With a new story about drones every day, these “toy planes” are increasingly in the spotlight. Tracking terrorists and even monitoring climate change: drones can have honourable uses. But experts warn that these flying AI robots pose a serious threat to our lives and privacy.
For instance, Boeing is considering incorporating spyware from cybersecurity firm Hacking Team in drones, leaked emails have revealed. The wireless hacking hardware from the Italian firm, would allow drones to snap a lot more than just pictures.
“Forget safeguarding drones against hacks — if Boeing and Hacking Team have their way, robotic aircraft would dish out a few internet attacks of their own,” Engadget said.
What were Boeing and Hacking Team plotting?
According to email conversations posted on WikiLeaks the two companies are interested in “infecting” targets “through wi-fi into airborne”. Basically they envisioned drones able to carry devices that inject spyware into marked computers through WiFi networks. That the two companies were in contact became clear after emails were leaked in the 400GB attack on Hacking Team, which took place in early July.
The Drones Saga
Boeing’s subsidiary Insitu contacted the security firm after a showcase at an Abu Dhabi defence conference in February and saw potential in a wireless hacking tool developed by Hacking Team.
“We see potential in integrating your Wi-Fi hacking capability into an airborne system and would be interested in starting a conversation with one of your engineers to go over, in more depth, the payload capabilities including the detailed size, weight, and power specs of your Galileo System,” Giuseppe Venneri, mechanical engineer intern at Insitu wrote.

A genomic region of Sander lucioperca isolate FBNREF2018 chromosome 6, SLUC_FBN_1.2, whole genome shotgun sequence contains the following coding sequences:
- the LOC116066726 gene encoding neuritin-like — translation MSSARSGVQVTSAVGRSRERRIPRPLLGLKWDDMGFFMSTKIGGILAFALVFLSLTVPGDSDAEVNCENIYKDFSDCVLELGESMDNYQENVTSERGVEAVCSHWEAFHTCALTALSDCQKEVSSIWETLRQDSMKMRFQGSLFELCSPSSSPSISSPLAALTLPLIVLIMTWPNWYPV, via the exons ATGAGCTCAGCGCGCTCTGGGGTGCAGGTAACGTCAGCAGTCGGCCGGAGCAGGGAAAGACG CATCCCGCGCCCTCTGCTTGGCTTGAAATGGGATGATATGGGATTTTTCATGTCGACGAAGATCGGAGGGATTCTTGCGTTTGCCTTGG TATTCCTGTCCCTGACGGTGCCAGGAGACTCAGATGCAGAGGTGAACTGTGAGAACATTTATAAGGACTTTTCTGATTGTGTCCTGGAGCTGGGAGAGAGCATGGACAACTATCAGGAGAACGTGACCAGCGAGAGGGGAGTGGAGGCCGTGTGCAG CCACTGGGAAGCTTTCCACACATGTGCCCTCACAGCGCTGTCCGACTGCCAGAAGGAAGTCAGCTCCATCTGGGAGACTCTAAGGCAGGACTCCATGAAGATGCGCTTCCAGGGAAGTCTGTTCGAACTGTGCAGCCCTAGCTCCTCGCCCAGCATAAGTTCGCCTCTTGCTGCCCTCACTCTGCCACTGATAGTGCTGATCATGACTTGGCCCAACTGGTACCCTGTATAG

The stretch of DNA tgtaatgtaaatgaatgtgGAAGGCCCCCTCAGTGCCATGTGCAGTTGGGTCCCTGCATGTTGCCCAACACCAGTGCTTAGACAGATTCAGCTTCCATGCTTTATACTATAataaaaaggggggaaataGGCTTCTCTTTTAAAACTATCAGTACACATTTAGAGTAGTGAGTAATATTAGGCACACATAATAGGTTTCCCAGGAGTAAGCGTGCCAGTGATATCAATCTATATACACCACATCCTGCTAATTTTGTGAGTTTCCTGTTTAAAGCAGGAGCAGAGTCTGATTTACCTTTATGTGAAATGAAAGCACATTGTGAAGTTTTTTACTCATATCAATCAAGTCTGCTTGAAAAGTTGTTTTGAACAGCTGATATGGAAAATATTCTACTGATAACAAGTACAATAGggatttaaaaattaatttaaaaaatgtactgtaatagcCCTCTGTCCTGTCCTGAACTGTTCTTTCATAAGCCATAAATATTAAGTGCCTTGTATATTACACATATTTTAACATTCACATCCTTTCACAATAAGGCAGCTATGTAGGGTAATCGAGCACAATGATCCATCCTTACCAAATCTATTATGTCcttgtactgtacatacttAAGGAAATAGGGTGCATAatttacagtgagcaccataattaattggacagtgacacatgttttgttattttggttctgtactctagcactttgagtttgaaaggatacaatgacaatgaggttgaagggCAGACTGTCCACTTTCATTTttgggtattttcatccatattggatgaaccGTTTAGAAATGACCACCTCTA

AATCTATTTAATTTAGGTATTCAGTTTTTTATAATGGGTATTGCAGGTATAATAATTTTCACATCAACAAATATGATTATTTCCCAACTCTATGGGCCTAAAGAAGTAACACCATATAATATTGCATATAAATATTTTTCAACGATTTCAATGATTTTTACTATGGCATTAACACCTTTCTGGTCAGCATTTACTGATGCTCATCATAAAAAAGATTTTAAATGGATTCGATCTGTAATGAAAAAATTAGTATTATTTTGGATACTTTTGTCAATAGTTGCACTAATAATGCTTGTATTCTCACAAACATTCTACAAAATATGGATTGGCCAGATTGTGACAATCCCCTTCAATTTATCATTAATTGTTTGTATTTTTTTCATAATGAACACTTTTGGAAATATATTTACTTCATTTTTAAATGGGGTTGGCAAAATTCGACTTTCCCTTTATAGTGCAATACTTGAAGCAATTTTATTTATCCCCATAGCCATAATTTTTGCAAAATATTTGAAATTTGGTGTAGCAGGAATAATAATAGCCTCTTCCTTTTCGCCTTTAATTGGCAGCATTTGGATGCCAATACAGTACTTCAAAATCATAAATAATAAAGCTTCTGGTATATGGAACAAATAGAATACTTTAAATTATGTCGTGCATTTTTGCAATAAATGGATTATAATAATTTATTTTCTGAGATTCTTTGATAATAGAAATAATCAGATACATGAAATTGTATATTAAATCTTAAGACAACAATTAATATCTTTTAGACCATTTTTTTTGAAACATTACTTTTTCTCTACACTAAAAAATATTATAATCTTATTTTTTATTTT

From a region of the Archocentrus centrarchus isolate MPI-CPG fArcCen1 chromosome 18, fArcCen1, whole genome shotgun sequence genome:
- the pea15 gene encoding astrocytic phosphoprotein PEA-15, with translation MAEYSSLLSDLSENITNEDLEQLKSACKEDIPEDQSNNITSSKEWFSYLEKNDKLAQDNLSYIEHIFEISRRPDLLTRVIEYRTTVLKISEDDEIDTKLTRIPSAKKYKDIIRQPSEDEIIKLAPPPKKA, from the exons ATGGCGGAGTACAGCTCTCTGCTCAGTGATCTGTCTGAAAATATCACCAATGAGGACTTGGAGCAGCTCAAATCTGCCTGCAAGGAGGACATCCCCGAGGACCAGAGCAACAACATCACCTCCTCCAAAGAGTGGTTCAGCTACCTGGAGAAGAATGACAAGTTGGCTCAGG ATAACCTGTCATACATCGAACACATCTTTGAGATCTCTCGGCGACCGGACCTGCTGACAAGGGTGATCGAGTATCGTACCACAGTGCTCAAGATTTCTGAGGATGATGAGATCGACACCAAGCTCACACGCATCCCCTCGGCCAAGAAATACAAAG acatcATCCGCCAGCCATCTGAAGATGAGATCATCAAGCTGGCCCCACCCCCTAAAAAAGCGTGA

Giancarlo Russo, chief operating officer at Hacking Team, wrote back specifying that additional legal verification was needed regarding the applicability of the International Traffic in Arms Regulation and other US law, but insisted that for a preliminary discussion their non-disclosure agreement would be sufficient to protect both companies “It will make things easier and faster for us,” he said.
Although the conversation was still in the early stages as of the leak, the news that drones will disrupt the delicate balance between security and privacy is plausible.
WikiLeaks talks of Orwell’s World
WikiLeaks has recently released more than 1 million searchable emails from the Italian surveillance “malware vendor” Hacking Team. The firm, which lists on Reporters Without Borders on Enemies of the Internet index, first became under international scrutiny after WikiLeaks published the SpyFiles.
“Mass interception of entire populations is not only a reality, it is a secret new industry spanning 25 countries. It sounds like something out of Hollywood, but as of today, mass interception systems, built by Western intelligence contractors, including for ’political opponents’ are a reality,” Wikileaks wrote.
Hacking Team was among the 160 intelligence contractors in the mass surveillance industry featuring in WikiLeaks’ SpyFiles. It is said to have deals with Saudi Arabia, Oman and Lebanon; “making billions selling sophisticated tracking tools to government buyers, flouting export rules, and turning a blind eye to dictatorial regimes that abuse human rights”.
Now, we all know that drones will integrate increasingly sophisticated technology, but how can international regulations keep up? What do you think of spyware in drones? Pro or against? Share your views in the comments section below.